Tuesday, February 16, 2010

Buffett on bridge

This image accompanied an interview of Warren Buffett in Forbes magazine, June 2, 1997:

The short piece below is taken from that interview:

Sophisticated players recognize bridge as a game of probability -- like the stock market. "It's a game of a million inferences," Buffett explains. "There are a lot of things to draw inferences from -- cards played and cards not played. These inferences tell you something about the probabilities.

"In the stock market, you don't base your decisions on what the markets are doing, but on what you think is rational," Buffett says. "In bridge, too, if you always do the rational thing, you'll be a winner over time, though not necessarily that (session)."

He adds: "Bridge is about weighing gain/loss rations. You're doing calculations all the time. It's also a partnership game. You can mess up your partner or bring out the best in him. You can't win alone.

{The partnership aspect is one of the biggest differences between bridge and poker.]

"It takes a while to get the hang of (bridge), but that's what makes it a terrific game. There are always new levels."


I interviewed Buffett and his partner, Sharon Osberg, in Las Vegas in 2008. I'm glad to say he's a down-to-earth type guy. He doesn't usually leave Omaha NE, so I asked him what he was doing there (besides playing bridge). He said he was meeting Bill Gates (another bridge enthusiast), and was arranging to give some money to charity -- he wanted to do it through the Gates' Foundation.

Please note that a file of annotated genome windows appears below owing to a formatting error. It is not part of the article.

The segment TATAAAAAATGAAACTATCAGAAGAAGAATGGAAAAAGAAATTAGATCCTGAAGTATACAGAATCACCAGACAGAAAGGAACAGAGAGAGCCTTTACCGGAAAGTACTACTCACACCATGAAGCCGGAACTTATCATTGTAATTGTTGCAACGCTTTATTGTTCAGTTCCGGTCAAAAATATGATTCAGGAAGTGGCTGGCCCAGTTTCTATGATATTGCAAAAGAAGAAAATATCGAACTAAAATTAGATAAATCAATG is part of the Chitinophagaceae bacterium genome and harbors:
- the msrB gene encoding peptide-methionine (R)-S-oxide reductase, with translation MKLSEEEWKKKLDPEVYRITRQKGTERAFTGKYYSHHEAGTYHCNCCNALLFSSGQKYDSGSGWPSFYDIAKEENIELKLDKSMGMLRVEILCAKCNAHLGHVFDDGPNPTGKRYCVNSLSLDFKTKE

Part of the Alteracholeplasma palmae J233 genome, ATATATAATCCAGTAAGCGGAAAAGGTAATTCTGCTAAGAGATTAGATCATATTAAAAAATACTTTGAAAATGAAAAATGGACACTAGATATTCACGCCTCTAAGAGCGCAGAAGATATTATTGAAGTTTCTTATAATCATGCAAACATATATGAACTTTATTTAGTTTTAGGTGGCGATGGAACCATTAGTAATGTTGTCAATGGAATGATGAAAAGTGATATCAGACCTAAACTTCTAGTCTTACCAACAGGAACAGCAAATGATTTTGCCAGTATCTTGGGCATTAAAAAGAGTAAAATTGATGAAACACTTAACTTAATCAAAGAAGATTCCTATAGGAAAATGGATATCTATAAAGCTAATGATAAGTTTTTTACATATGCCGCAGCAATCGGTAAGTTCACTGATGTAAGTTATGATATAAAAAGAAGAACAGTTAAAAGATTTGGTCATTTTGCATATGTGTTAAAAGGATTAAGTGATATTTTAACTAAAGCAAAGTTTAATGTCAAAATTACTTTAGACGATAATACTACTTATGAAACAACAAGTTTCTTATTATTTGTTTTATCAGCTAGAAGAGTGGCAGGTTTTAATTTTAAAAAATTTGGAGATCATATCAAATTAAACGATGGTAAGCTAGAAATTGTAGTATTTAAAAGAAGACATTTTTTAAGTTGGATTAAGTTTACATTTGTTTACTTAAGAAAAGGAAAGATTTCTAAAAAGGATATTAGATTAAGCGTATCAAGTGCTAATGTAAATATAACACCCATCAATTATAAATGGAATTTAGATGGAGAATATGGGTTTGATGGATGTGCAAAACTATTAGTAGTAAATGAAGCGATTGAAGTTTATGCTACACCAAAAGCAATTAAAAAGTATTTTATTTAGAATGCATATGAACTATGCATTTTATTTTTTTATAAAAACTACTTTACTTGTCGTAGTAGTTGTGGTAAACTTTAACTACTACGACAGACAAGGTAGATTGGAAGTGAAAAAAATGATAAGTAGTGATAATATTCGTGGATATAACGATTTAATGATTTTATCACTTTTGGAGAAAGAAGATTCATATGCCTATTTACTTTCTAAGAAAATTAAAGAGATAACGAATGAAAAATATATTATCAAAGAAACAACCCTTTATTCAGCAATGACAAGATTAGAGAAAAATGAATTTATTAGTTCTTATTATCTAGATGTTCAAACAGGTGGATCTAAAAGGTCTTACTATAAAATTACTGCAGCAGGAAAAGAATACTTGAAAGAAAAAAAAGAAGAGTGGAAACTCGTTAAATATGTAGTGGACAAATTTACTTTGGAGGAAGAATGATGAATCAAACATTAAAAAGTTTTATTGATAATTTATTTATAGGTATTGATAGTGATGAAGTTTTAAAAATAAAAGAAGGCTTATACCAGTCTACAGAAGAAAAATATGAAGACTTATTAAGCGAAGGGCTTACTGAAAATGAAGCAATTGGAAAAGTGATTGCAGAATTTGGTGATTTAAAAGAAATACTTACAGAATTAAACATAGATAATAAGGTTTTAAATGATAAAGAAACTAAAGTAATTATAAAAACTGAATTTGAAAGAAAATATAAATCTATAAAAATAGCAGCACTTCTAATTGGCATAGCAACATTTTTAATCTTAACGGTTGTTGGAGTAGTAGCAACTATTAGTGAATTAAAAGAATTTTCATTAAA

I took a cute photo of Buffett and Osberg that you can see if you click here.


  1. Other than the partner part, bridge sounds a lot like poker.

  2. Dang, you and your camera sure get around.

  3. Warren Buffet is one of my heroes (seriously).

  4. @Lucypher: I like it that he was down to earth. People came up and wanted to be photographed with him with their cheap cell phone cameras, and he accommodated them all.

  5. My brother, who's a bridge player, said it's tricky with partners. You don't want to tell them everything, because you might have to play against them later.